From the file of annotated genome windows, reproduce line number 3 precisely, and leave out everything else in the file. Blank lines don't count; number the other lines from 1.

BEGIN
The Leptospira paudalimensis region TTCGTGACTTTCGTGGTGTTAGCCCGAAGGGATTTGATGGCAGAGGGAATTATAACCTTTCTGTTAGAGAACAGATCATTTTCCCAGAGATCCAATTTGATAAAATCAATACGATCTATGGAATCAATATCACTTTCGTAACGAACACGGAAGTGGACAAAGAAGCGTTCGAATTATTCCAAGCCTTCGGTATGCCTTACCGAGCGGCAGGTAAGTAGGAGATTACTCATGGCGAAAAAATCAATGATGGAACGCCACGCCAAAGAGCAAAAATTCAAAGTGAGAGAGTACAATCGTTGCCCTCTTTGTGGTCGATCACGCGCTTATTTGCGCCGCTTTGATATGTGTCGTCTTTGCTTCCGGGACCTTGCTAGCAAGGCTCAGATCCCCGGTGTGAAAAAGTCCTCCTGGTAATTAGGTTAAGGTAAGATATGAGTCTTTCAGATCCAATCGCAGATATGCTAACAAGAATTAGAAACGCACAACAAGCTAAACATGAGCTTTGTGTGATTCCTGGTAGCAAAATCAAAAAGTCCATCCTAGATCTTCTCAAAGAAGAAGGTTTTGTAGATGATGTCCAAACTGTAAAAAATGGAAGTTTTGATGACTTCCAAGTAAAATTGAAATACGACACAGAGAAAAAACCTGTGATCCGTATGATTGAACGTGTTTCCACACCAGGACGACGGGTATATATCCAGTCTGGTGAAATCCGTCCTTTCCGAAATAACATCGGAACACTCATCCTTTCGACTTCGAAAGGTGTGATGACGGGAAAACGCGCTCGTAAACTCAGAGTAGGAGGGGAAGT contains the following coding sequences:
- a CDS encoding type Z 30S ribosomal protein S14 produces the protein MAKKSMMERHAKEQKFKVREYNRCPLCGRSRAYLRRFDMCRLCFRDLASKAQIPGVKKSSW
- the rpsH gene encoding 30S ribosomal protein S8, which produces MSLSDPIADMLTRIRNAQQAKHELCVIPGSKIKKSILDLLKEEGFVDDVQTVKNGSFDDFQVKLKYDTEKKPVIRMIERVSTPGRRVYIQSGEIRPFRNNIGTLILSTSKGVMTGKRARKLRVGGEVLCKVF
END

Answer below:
- the rpsH gene encoding 30S ribosomal protein S8, which produces MSLSDPIADMLTRIRNAQQAKHELCVIPGSKIKKSILDLLKEEGFVDDVQTVKNGSFDDFQVKLKYDTEKKPVIRMIERVSTPGRRVYIQSGEIRPFRNNIGTLILSTSKGVMTGKRARKLRVGGEVLCKVF